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Hypokalemic periodic paralysis

Laurie Gutmann, MD
Robin Conwit, MD
Section Editor
Jeremy M Shefner, MD, PhD
Deputy Editor
Janet L Wilterdink, MD


Periodic paralysis is a rare neuromuscular disorder, related to a defect in muscle ion channels, characterized by episodes of painless muscle weakness, which may be precipitated by heavy exercise, fasting, or high-carbohydrate meals.

Periodic paralysis (PP) is classified as hypokalemic when episodes occur in association with low potassium blood levels or as hyperkalemic when episodes can be induced by elevated potassium. Most cases of periodic paralysis are hereditary, usually with an autosomal dominant inheritance pattern. Acquired cases of hypokalemic PP have been described in association with hyperthyroidism. The clinical features of these disorders are summarized in the Table (table 1).

Hypokalemic PP and the periodic paralysis associated with the Andersen syndrome will be reviewed here. Other causes of periodic paralysis are discussed separately. (See "Hyperkalemic periodic paralysis" and "Thyrotoxic periodic paralysis".)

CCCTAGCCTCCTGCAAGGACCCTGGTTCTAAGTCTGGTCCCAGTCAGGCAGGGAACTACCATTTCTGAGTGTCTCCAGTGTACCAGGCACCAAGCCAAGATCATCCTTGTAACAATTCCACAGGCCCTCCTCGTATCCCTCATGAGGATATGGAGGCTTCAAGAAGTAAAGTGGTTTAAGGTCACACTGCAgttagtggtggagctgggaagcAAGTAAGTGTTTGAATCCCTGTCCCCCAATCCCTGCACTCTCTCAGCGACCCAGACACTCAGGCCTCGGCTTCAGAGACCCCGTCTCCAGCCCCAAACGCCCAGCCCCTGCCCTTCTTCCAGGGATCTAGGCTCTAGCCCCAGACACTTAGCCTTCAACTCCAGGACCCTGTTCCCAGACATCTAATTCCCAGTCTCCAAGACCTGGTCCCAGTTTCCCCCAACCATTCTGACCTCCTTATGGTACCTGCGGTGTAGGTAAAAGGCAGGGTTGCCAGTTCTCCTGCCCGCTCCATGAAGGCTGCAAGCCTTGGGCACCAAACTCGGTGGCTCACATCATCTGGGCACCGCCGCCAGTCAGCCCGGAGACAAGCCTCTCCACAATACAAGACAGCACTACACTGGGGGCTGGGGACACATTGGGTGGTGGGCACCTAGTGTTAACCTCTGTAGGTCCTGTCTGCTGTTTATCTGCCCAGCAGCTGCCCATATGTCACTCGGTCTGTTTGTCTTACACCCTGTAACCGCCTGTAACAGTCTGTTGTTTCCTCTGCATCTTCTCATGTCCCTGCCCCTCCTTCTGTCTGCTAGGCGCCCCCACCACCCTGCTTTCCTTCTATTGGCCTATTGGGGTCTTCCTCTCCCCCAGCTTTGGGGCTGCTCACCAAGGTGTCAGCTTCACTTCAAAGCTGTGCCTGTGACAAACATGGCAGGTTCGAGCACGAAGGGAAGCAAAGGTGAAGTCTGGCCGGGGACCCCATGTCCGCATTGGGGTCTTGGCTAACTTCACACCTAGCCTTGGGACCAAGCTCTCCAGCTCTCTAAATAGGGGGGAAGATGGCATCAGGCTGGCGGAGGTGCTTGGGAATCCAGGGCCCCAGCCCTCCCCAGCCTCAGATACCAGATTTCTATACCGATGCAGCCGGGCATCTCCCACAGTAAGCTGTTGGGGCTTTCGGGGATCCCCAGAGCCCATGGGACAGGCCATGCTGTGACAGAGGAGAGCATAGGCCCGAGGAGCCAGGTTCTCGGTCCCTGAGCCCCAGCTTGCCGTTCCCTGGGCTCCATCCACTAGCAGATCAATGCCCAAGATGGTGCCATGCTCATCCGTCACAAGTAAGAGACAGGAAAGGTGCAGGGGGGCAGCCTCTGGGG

Hypokalemic periodic paralysis (PP) is the most common of the periodic paralyses, but is still quite rare, with an estimated prevalence of 1 in 100,000 [1]. Hypokalemic PP may be familial with autosomal dominant inheritance or may be acquired in patients with thyrotoxicosis [2-7]. (See "Thyrotoxic periodic paralysis".)

Clinical penetrance is often incomplete, especially in women [8,9]. The disorder is three to four times more commonly clinically expressed in men. Approximately one-third of cases represent new mutations [10,11].

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Literature review current through: Oct 2017. | This topic last updated: Jul 23, 2014.
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